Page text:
I had to pull a momentary rip cord on my Ross Macdonald Chronological Reading Society of One and bail out of The Doomsters for this one. I'll go back and finish it, The Galton Case, and The Wycherly Woman before moving on to The Chill. But it's summer, and the upcoming meeting of my Surf Noir Summer Supper Club/Alliteration Protection Society called. I stripped my responsibilities to their skivvies and took the plunge.

First, what's sorta fun about this book is the extratextual history: set in J
M.L. Rudolph
Jun 04, 2011 rated it really liked it
Shelves: who-done-ems
1962. The tenth Lew Archer novel, California, early sixties, pre-hippies, WWII still well-remembered, freeways under construction, roads uncrowded, the border with Mexico safe and porous, and a woman walks into Archer's office concerned about her ex. The ex, a Colonel Blackwell, arrives later, concerned about his daughter, who's fallen for a penniless painter in Mexico. Blackwell hires Archer to check out the painter whom he dislikes, distrusts, and wants out of his daughter's life. The daughter ...more
BOOK 3: Mid-20th Century Crime Readathon
Here, I move from McBain's 1954 "Cut Me In" to 1962.
HOOK=2 stars: A mother and father (Colonel Blackwell) argue about their daughter's (Harriet) choice for a husband. This age-old trope simply isn't original.
PACE=3: Solid and steady.
PLOT=4: It appears that a man named 'Burke Damis' has killed and taken on the identity of the dead 'Quincy Ralph Simpson', who was killed with an ice pick through the heart. Did Davis do it? If so, why? And why was the body bur
Timothy Maples
Jul 21, 2009 rated it it was amazing  ·  review of another edition
An excellent detective novel. Macdonald was one of the best modern American writers.
Feb 25, 2008 rated it it was amazing
Shelves: mystery
In 2008 I wrote this: "I think this is the best detective novel ever written. That takes some qualification and explanation, but I mean as a detective novel, with the emphasis more on 'detective' than 'novel'. I think the wrap-up is perfect. I've read the story maybe four times in the last twenty five years, and just finished it again yesterday. Besides the marvelous plot, there is marvelous development of character, marvelous witty observations, and the beginnings of the deeper psychological th ...more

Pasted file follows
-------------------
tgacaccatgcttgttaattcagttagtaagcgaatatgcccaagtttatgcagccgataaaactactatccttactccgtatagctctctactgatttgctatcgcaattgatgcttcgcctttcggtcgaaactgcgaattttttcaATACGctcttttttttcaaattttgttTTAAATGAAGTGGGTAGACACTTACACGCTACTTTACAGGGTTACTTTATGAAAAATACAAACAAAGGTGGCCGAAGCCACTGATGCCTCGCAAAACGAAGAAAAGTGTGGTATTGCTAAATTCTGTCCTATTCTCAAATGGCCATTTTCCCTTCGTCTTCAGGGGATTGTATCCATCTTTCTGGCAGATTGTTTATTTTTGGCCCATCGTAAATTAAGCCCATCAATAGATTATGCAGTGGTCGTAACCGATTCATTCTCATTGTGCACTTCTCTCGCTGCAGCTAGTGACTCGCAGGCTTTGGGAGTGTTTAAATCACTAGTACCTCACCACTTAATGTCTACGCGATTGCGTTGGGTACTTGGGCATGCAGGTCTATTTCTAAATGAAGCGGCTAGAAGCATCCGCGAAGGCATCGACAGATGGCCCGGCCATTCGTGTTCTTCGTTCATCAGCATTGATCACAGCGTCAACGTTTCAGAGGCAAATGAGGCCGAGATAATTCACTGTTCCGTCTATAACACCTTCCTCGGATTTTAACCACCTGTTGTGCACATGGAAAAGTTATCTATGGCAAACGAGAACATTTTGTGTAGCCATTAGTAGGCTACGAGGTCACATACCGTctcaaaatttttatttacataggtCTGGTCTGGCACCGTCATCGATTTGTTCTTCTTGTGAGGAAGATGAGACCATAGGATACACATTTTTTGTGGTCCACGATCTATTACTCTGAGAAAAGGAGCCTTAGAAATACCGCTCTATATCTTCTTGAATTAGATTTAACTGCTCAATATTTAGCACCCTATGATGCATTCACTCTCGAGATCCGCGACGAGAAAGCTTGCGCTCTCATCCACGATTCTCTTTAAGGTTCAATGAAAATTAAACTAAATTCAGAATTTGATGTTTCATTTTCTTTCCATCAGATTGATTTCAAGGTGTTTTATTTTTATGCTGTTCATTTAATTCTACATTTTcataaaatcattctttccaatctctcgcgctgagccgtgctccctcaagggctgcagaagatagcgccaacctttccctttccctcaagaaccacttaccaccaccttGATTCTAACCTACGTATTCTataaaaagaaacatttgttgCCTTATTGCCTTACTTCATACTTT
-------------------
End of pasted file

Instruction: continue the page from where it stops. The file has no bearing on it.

If you want to know what the story is about besides that it is a classic, hardboiled detective novel that dates from 1962--so expect women to be written pretty much the way they were in these sorts of novels back then--nothing contemporary about it, read the blurb ;).

This is the first Lew Archer book that I can remember reading (quite possible I've read him before and forgotten), and I liked it better than I thought I would. Truth be told, I read it for the Z,because it was shortish and it w
Feb 01, 2016 rated it really liked it
Let's get this out of the way from the start: "The Zebra-Striped Hearse" is a horrible name. The name 'technically' makes sense with the story but the name is just so bad that it's distracting...if that makes any sense.

Now the book itself, I found delightful. A great mystery from start to finish that had so many twists and turns that I honestly kept guessing down to the last every pages. Macdonald really put Archer through his paces in this one. I can't think of another book where Archer had to
Barksdale Penick
Jun 17, 2017 rated it it was amazing
This is one fine tale. I sometimes find with detective stories that the plot gets a little too twisty and since it is meant as a light read I don't want to pay full attention, but this book has a clear path along the way to resolution. And many fine turns of phrase. One of the better ones I can recall
Mar 04, 2017 rated it liked it  ·  review of another edition